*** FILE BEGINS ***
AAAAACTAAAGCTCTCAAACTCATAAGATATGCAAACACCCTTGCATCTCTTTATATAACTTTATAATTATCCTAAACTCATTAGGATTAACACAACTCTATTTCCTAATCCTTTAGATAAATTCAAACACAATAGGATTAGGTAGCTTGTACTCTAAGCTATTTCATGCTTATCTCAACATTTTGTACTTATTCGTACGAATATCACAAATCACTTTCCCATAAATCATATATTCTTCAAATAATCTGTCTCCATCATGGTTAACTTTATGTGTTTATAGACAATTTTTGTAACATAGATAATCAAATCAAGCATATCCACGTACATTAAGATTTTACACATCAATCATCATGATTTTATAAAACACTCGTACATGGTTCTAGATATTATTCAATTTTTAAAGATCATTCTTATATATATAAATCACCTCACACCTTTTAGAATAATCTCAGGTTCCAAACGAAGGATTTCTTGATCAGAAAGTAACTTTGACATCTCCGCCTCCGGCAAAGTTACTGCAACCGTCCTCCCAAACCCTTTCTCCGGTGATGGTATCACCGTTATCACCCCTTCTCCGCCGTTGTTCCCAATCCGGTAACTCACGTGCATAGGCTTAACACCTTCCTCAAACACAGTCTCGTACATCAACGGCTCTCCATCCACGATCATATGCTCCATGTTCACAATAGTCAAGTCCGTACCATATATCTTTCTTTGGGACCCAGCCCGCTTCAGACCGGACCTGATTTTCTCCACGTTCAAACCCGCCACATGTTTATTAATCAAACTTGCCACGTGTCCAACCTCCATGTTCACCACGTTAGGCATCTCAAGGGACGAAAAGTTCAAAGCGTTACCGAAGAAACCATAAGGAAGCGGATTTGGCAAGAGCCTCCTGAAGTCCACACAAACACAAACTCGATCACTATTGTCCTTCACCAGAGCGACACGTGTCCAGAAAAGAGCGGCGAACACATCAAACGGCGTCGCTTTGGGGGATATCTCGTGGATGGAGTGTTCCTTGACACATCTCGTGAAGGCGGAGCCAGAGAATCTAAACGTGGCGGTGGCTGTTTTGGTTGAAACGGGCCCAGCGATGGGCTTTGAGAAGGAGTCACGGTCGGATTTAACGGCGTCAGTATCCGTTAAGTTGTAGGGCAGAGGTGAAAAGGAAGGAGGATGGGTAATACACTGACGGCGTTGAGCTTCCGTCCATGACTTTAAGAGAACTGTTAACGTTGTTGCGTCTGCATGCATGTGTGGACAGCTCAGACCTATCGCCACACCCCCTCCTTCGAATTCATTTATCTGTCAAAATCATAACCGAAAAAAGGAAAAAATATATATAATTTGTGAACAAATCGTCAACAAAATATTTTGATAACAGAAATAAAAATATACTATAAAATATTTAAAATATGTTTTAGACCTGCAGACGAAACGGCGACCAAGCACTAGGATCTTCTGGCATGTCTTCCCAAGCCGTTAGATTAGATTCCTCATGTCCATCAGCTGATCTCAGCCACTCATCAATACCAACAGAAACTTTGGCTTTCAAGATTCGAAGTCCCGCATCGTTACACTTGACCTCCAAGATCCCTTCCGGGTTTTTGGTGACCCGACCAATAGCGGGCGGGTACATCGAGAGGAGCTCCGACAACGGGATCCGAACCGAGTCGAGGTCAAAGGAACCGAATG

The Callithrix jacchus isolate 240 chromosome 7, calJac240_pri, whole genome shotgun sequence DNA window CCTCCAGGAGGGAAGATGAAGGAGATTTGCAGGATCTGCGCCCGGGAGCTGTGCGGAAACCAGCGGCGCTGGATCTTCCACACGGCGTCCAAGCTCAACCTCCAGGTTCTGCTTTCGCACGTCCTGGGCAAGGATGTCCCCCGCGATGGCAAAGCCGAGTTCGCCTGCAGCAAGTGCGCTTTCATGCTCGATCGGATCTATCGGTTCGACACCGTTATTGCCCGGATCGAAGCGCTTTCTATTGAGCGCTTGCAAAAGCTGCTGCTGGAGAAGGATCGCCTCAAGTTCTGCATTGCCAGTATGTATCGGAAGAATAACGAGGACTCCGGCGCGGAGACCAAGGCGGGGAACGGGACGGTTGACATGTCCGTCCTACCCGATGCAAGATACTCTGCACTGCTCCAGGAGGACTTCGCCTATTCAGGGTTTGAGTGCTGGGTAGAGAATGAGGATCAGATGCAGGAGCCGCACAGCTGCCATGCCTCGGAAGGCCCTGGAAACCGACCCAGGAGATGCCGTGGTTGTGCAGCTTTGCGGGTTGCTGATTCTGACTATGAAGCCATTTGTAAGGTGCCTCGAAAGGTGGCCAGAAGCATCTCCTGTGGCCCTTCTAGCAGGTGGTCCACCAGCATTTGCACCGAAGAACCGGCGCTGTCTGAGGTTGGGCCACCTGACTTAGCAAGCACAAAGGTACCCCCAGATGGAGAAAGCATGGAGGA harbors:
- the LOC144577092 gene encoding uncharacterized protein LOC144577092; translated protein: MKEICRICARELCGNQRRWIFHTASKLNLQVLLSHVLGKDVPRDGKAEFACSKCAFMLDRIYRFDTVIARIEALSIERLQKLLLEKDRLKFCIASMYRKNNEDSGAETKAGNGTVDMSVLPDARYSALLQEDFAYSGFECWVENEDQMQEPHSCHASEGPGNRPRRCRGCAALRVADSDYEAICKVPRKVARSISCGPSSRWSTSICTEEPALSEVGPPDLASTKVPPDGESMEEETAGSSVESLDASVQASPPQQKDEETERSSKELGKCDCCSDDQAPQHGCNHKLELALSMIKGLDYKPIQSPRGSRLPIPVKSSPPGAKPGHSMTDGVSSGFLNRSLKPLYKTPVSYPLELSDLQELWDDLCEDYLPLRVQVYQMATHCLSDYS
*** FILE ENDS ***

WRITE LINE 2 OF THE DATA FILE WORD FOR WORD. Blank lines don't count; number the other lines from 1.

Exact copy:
The Callithrix jacchus isolate 240 chromosome 7, calJac240_pri, whole genome shotgun sequence DNA window CCTCCAGGAGGGAAGATGAAGGAGATTTGCAGGATCTGCGCCCGGGAGCTGTGCGGAAACCAGCGGCGCTGGATCTTCCACACGGCGTCCAAGCTCAACCTCCAGGTTCTGCTTTCGCACGTCCTGGGCAAGGATGTCCCCCGCGATGGCAAAGCCGAGTTCGCCTGCAGCAAGTGCGCTTTCATGCTCGATCGGATCTATCGGTTCGACACCGTTATTGCCCGGATCGAAGCGCTTTCTATTGAGCGCTTGCAAAAGCTGCTGCTGGAGAAGGATCGCCTCAAGTTCTGCATTGCCAGTATGTATCGGAAGAATAACGAGGACTCCGGCGCGGAGACCAAGGCGGGGAACGGGACGGTTGACATGTCCGTCCTACCCGATGCAAGATACTCTGCACTGCTCCAGGAGGACTTCGCCTATTCAGGGTTTGAGTGCTGGGTAGAGAATGAGGATCAGATGCAGGAGCCGCACAGCTGCCATGCCTCGGAAGGCCCTGGAAACCGACCCAGGAGATGCCGTGGTTGTGCAGCTTTGCGGGTTGCTGATTCTGACTATGAAGCCATTTGTAAGGTGCCTCGAAAGGTGGCCAGAAGCATCTCCTGTGGCCCTTCTAGCAGGTGGTCCACCAGCATTTGCACCGAAGAACCGGCGCTGTCTGAGGTTGGGCCACCTGACTTAGCAAGCACAAAGGTACCCCCAGATGGAGAAAGCATGGAGGA harbors: